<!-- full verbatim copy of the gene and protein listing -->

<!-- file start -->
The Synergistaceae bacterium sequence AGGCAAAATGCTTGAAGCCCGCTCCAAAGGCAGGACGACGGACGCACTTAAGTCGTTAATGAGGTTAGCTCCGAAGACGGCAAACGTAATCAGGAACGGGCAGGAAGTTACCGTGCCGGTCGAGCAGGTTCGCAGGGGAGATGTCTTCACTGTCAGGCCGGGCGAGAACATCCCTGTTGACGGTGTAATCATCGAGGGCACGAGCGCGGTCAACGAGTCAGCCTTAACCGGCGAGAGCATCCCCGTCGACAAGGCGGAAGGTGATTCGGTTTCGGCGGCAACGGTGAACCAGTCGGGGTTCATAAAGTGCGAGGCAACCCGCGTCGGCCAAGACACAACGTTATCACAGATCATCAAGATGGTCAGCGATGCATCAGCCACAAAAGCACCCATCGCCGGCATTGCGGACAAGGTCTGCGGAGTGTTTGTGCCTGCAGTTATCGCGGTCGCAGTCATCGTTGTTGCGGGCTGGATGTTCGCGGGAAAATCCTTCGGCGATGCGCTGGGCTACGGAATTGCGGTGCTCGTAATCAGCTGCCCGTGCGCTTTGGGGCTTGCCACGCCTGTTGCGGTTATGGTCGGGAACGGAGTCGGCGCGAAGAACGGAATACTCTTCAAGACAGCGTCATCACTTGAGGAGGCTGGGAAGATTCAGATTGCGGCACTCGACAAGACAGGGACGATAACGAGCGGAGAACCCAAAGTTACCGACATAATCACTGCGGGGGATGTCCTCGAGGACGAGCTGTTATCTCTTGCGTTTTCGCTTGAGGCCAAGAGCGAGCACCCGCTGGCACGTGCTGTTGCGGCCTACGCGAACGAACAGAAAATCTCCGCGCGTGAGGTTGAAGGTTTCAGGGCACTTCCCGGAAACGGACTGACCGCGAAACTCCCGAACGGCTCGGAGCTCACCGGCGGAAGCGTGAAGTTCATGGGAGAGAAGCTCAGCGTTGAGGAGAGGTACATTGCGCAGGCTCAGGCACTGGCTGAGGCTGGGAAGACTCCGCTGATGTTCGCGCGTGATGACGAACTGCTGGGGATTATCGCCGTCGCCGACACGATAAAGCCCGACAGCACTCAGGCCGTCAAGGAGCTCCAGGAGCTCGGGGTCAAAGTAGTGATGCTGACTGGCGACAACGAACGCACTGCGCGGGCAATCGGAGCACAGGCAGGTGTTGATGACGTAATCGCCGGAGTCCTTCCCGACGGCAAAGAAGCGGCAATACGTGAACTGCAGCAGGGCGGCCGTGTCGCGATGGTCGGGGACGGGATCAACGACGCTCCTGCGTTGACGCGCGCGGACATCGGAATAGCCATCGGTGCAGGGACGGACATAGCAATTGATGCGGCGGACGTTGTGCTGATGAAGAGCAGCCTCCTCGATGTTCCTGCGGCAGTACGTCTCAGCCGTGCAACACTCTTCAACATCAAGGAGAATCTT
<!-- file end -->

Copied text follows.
The Synergistaceae bacterium sequence AGGCAAAATGCTTGAAGCCCGCTCCAAAGGCAGGACGACGGACGCACTTAAGTCGTTAATGAGGTTAGCTCCGAAGACGGCAAACGTAATCAGGAACGGGCAGGAAGTTACCGTGCCGGTCGAGCAGGTTCGCAGGGGAGATGTCTTCACTGTCAGGCCGGGCGAGAACATCCCTGTTGACGGTGTAATCATCGAGGGCACGAGCGCGGTCAACGAGTCAGCCTTAACCGGCGAGAGCATCCCCGTCGACAAGGCGGAAGGTGATTCGGTTTCGGCGGCAACGGTGAACCAGTCGGGGTTCATAAAGTGCGAGGCAACCCGCGTCGGCCAAGACACAACGTTATCACAGATCATCAAGATGGTCAGCGATGCATCAGCCACAAAAGCACCCATCGCCGGCATTGCGGACAAGGTCTGCGGAGTGTTTGTGCCTGCAGTTATCGCGGTCGCAGTCATCGTTGTTGCGGGCTGGATGTTCGCGGGAAAATCCTTCGGCGATGCGCTGGGCTACGGAATTGCGGTGCTCGTAATCAGCTGCCCGTGCGCTTTGGGGCTTGCCACGCCTGTTGCGGTTATGGTCGGGAACGGAGTCGGCGCGAAGAACGGAATACTCTTCAAGACAGCGTCATCACTTGAGGAGGCTGGGAAGATTCAGATTGCGGCACTCGACAAGACAGGGACGATAACGAGCGGAGAACCCAAAGTTACCGACATAATCACTGCGGGGGATGTCCTCGAGGACGAGCTGTTATCTCTTGCGTTTTCGCTTGAGGCCAAGAGCGAGCACCCGCTGGCACGTGCTGTTGCGGCCTACGCGAACGAACAGAAAATCTCCGCGCGTGAGGTTGAAGGTTTCAGGGCACTTCCCGGAAACGGACTGACCGCGAAACTCCCGAACGGCTCGGAGCTCACCGGCGGAAGCGTGAAGTTCATGGGAGAGAAGCTCAGCGTTGAGGAGAGGTACATTGCGCAGGCTCAGGCACTGGCTGAGGCTGGGAAGACTCCGCTGATGTTCGCGCGTGATGACGAACTGCTGGGGATTATCGCCGTCGCCGACACGATAAAGCCCGACAGCACTCAGGCCGTCAAGGAGCTCCAGGAGCTCGGGGTCAAAGTAGTGATGCTGACTGGCGACAACGAACGCACTGCGCGGGCAATCGGAGCACAGGCAGGTGTTGATGACGTAATCGCCGGAGTCCTTCCCGACGGCAAAGAAGCGGCAATACGTGAACTGCAGCAGGGCGGCCGTGTCGCGATGGTCGGGGACGGGATCAACGACGCTCCTGCGTTGACGCGCGCGGACATCGGAATAGCCATCGGTGCAGGGACGGACATAGCAATTGATGCGGCGGACGTTGTGCTGATGAAGAGCAGCCTCCTCGATGTTCCTGCGGCAGTACGTCTCAGCCGTGCAACACTCTTCAACATCAAGGAGAATCTT